Staying Loose

From the day I stepped on the campus at Chargers Park, it was like I was one of the guys. There’s no hazing or division in the locker room between vets and rookies. This team has one goal — to win a Super Bowl — and if you’re here to help reach that goal, they welcome you with open arms. You instantly become part of the family.

Whether I’m kicking it at Keenan Allen’s house playing some 2K, hanging out with guys like Melvin Ingram from the other side of the ball or talking football with a Chargers great like LaDainian Tomlinson, it’s been really easy to connect with the rest of the guys.

This is a team in every sense of the word. When the wide receivers go out to dinner as a group, they’ll invite me. It’s not like a “wide receivers only” kind of thing. And the vets? Going in, you kind of think the older guys are gonna keep to themselves. You know, you’re 22 years old — basically a kid in the league — and these guys have families at home and stuff, so you don’t think they’re gonna hang out and connect with the rookies too much.

But that night at the bowling alley, which was only a couple of weeks into training camp, showed me that I was wrong about that. Not only were vets like Danny and Keenan and Gates out there interacting with rookies, they were acting like rookies themselves. They were excited about competing and cracking jokes and energized about everything. Some of those guys went strike-for-strike against each other, and it was like they were a bunch of kids out there, and that attitude is contagious.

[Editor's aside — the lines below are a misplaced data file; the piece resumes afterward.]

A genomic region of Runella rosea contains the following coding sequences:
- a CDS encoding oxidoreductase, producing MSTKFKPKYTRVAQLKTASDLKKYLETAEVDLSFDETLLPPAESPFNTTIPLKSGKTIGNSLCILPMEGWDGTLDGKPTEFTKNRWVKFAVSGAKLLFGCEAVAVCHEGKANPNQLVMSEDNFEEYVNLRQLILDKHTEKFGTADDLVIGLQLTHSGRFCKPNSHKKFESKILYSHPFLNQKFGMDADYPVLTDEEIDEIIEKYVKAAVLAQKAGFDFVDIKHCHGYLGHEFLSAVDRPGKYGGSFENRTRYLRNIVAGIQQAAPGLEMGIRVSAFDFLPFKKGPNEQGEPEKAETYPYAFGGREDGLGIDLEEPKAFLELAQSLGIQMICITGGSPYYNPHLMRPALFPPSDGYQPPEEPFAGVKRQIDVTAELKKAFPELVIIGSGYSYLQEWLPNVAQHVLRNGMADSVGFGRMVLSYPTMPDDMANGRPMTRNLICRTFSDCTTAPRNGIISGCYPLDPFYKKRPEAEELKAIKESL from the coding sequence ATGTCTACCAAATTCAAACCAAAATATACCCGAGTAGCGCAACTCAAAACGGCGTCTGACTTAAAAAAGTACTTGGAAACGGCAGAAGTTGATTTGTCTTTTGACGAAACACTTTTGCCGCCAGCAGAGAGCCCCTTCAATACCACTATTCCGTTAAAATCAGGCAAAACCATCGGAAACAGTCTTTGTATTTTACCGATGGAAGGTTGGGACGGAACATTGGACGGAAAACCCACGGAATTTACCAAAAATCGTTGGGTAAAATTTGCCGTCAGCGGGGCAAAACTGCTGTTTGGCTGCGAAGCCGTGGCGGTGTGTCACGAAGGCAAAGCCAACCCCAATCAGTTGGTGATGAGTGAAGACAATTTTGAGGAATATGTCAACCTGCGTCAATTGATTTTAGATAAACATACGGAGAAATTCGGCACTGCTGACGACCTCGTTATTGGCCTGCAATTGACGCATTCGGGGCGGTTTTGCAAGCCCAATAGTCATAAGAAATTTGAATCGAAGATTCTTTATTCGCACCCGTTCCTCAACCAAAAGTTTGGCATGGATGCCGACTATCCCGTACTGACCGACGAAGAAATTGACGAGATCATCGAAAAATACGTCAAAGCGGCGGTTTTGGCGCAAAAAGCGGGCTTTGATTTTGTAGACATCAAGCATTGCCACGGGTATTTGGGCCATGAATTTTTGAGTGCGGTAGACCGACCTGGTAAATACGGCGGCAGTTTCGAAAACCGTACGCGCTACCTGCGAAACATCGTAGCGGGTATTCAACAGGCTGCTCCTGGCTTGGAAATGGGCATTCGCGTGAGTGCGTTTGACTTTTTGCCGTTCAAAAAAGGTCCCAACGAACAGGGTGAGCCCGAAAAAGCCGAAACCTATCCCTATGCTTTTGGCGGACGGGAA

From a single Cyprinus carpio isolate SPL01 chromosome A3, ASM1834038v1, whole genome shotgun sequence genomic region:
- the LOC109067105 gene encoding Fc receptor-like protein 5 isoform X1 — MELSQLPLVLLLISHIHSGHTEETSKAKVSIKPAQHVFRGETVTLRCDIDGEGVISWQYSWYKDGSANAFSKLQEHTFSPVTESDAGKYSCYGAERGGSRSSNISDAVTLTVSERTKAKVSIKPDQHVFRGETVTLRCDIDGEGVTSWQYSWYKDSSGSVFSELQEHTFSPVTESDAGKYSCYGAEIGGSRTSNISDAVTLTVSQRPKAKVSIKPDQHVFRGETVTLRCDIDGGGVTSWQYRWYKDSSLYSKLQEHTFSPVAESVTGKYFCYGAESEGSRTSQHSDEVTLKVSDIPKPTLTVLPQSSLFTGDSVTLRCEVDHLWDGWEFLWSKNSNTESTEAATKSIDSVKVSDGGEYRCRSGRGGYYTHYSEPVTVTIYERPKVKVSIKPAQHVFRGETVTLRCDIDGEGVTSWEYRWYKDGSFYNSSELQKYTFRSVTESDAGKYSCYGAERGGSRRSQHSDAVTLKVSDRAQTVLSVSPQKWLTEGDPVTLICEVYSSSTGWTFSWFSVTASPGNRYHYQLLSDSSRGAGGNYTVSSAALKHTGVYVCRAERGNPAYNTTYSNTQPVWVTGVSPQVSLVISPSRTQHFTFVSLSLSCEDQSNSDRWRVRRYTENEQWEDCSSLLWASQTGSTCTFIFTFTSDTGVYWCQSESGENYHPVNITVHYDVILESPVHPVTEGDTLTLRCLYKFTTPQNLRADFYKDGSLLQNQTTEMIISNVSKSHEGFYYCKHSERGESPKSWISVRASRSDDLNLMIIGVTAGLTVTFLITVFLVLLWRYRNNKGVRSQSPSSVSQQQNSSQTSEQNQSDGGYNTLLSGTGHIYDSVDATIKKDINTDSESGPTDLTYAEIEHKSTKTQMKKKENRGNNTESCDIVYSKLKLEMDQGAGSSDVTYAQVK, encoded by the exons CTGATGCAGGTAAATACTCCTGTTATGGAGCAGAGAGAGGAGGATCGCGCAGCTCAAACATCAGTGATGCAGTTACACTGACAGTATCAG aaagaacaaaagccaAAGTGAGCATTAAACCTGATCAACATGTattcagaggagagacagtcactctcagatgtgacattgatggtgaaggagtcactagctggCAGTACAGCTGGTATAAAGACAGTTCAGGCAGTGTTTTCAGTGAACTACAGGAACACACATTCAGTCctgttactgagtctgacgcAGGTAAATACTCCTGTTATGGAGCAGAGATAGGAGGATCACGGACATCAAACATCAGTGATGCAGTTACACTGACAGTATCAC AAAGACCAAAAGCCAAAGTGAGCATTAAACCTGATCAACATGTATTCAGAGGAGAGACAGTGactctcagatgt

It’s the same way they are on the football field. They keep things loose and they keep things fun, but when it’s time to go to work, they put the time in and get their jobs done. That’s the culture in San Diego.

That night at the bowling alley it really sank in that I was in the right place. Draft night is stressful, but those weeks and months between the draft and the start of training camp are just as nerve-wracking. You never know what’s waiting for you when you step on that field and into that locker room. You can’t help but be nervous, even if you’re confident in your game.

After I didn’t get picked to compete that night at the bowling alley, I just stayed on the side on another lane and kept doing my thing. One of my coaches was watching me, and when I started my last game of the night, he was teasing me, like, “You won’t get a strike … ”

And right when he said that, I did. Then another. Then another! I came out hot. Five frames into that game, I was looking at strike-strike-strike-spare-strike. I was bowling the game of my life.

Then, as I was stepping up to roll the sixth frame, the lane turned off. Our time was up. Guys were packing up their things, putting their normal shoes back on and getting ready to head out.

I’m not sure who won that night — I think it was Antonio Gates — but I do know one thing: If that lane didn’t turn off after five frames, I would’ve ended up with the best game of the night, and the whole team — coaches included — would’ve been there to see it.

I loved to be challenged. They know how to bowl out in San Diego, so next time coach tells us we’re hitting the bowling alley for a team outing, you can bet I won’t get left out of the competition. I’ll be ready.